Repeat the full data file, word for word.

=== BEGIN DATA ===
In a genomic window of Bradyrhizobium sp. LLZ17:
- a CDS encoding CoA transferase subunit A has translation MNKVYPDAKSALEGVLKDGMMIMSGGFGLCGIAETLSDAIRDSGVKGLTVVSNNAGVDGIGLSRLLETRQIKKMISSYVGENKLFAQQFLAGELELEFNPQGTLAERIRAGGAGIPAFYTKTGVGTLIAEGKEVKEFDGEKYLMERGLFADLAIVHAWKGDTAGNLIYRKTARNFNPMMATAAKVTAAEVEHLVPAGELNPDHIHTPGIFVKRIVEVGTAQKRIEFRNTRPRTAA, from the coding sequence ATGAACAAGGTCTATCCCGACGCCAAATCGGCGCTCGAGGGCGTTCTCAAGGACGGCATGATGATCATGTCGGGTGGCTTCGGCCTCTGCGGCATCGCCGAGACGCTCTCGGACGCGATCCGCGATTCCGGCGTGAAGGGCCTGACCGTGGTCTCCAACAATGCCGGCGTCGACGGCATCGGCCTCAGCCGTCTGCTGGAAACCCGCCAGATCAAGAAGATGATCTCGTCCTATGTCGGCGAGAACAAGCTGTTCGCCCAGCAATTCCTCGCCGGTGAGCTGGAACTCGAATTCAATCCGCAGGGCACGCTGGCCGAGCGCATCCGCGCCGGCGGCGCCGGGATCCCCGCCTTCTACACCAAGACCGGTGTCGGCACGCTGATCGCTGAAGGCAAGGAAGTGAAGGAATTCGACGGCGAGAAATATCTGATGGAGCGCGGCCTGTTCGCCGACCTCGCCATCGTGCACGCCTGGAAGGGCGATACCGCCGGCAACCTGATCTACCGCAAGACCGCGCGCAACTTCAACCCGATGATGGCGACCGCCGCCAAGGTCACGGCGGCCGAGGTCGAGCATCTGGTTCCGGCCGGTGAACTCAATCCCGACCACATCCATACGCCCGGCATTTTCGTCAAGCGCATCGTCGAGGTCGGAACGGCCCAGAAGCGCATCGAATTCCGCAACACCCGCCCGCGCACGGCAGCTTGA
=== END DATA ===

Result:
In a genomic window of Bradyrhizobium sp. LLZ17:
- a CDS encoding CoA transferase subunit A has translation MNKVYPDAKSALEGVLKDGMMIMSGGFGLCGIAETLSDAIRDSGVKGLTVVSNNAGVDGIGLSRLLETRQIKKMISSYVGENKLFAQQFLAGELELEFNPQGTLAERIRAGGAGIPAFYTKTGVGTLIAEGKEVKEFDGEKYLMERGLFADLAIVHAWKGDTAGNLIYRKTARNFNPMMATAAKVTAAEVEHLVPAGELNPDHIHTPGIFVKRIVEVGTAQKRIEFRNTRPRTAA, from the coding sequence ATGAACAAGGTCTATCCCGACGCCAAATCGGCGCTCGAGGGCGTTCTCAAGGACGGCATGATGATCATGTCGGGTGGCTTCGGCCTCTGCGGCATCGCCGAGACGCTCTCGGACGCGATCCGCGATTCCGGCGTGAAGGGCCTGACCGTGGTCTCCAACAATGCCGGCGTCGACGGCATCGGCCTCAGCCGTCTGCTGGAAACCCGCCAGATCAAGAAGATGATCTCGTCCTATGTCGGCGAGAACAAGCTGTTCGCCCAGCAATTCCTCGCCGGTGAGCTGGAACTCGAATTCAATCCGCAGGGCACGCTGGCCGAGCGCATCCGCGCCGGCGGCGCCGGGATCCCCGCCTTCTACACCAAGACCGGTGTCGGCACGCTGATCGCTGAAGGCAAGGAAGTGAAGGAATTCGACGGCGAGAAATATCTGATGGAGCGCGGCCTGTTCGCCGACCTCGCCATCGTGCACGCCTGGAAGGGCGATACCGCCGGCAACCTGATCTACCGCAAGACCGCGCGCAACTTCAACCCGATGATGGCGACCGCCGCCAAGGTCACGGCGGCCGAGGTCGAGCATCTGGTTCCGGCCGGTGAACTCAATCCCGACCACATCCATACGCCCGGCATTTTCGTCAAGCGCATCGTCGAGGTCGGAACGGCCCAGAAGCGCATCGAATTCCGCAACACCCGCCCGCGCACGGCAGCTTGA